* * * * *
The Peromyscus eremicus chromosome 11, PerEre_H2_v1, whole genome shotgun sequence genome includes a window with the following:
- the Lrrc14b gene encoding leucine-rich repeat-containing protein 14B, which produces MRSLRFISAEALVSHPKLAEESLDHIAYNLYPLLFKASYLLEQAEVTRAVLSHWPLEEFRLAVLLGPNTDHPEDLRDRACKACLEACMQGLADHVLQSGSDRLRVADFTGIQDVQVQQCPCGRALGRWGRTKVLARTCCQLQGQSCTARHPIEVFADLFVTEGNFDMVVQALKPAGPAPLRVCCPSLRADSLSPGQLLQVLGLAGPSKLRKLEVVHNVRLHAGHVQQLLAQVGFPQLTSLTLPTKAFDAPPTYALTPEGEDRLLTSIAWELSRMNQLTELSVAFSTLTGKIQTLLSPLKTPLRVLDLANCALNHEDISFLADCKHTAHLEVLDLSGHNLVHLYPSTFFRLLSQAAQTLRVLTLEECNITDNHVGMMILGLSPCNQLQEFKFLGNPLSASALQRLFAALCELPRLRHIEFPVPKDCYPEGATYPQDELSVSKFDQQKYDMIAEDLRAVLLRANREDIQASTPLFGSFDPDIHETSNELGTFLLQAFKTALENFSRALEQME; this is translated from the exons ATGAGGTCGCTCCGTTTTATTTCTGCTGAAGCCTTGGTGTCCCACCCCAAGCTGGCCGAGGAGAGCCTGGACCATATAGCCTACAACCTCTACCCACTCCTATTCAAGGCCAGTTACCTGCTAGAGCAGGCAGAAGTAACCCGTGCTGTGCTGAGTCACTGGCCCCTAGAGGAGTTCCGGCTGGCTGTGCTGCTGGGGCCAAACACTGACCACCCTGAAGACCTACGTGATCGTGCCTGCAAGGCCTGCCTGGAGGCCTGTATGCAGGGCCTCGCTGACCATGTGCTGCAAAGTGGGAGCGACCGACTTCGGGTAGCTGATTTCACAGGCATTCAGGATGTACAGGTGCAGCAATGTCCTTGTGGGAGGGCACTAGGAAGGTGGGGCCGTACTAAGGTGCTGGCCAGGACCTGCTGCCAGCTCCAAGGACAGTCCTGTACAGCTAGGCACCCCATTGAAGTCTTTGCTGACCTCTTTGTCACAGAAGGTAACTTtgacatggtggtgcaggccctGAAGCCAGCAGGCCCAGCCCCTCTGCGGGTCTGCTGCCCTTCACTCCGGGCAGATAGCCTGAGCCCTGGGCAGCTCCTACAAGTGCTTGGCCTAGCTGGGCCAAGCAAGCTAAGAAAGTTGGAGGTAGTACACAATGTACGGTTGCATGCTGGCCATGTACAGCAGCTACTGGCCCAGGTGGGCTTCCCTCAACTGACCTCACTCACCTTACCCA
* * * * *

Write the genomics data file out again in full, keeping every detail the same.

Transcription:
The Peromyscus eremicus chromosome 11, PerEre_H2_v1, whole genome shotgun sequence genome includes a window with the following:
- the Lrrc14b gene encoding leucine-rich repeat-containing protein 14B, which produces MRSLRFISAEALVSHPKLAEESLDHIAYNLYPLLFKASYLLEQAEVTRAVLSHWPLEEFRLAVLLGPNTDHPEDLRDRACKACLEACMQGLADHVLQSGSDRLRVADFTGIQDVQVQQCPCGRALGRWGRTKVLARTCCQLQGQSCTARHPIEVFADLFVTEGNFDMVVQALKPAGPAPLRVCCPSLRADSLSPGQLLQVLGLAGPSKLRKLEVVHNVRLHAGHVQQLLAQVGFPQLTSLTLPTKAFDAPPTYALTPEGEDRLLTSIAWELSRMNQLTELSVAFSTLTGKIQTLLSPLKTPLRVLDLANCALNHEDISFLADCKHTAHLEVLDLSGHNLVHLYPSTFFRLLSQAAQTLRVLTLEECNITDNHVGMMILGLSPCNQLQEFKFLGNPLSASALQRLFAALCELPRLRHIEFPVPKDCYPEGATYPQDELSVSKFDQQKYDMIAEDLRAVLLRANREDIQASTPLFGSFDPDIHETSNELGTFLLQAFKTALENFSRALEQME; this is translated from the exons ATGAGGTCGCTCCGTTTTATTTCTGCTGAAGCCTTGGTGTCCCACCCCAAGCTGGCCGAGGAGAGCCTGGACCATATAGCCTACAACCTCTACCCACTCCTATTCAAGGCCAGTTACCTGCTAGAGCAGGCAGAAGTAACCCGTGCTGTGCTGAGTCACTGGCCCCTAGAGGAGTTCCGGCTGGCTGTGCTGCTGGGGCCAAACACTGACCACCCTGAAGACCTACGTGATCGTGCCTGCAAGGCCTGCCTGGAGGCCTGTATGCAGGGCCTCGCTGACCATGTGCTGCAAAGTGGGAGCGACCGACTTCGGGTAGCTGATTTCACAGGCATTCAGGATGTACAGGTGCAGCAATGTCCTTGTGGGAGGGCACTAGGAAGGTGGGGCCGTACTAAGGTGCTGGCCAGGACCTGCTGCCAGCTCCAAGGACAGTCCTGTACAGCTAGGCACCCCATTGAAGTCTTTGCTGACCTCTTTGTCACAGAAGGTAACTTtgacatggtggtgcaggccctGAAGCCAGCAGGCCCAGCCCCTCTGCGGGTCTGCTGCCCTTCACTCCGGGCAGATAGCCTGAGCCCTGGGCAGCTCCTACAAGTGCTTGGCCTAGCTGGGCCAAGCAAGCTAAGAAAGTTGGAGGTAGTACACAATGTACGGTTGCATGCTGGCCATGTACAGCAGCTACTGGCCCAGGTGGGCTTCCCTCAACTGACCTCACTCACCTTACCCA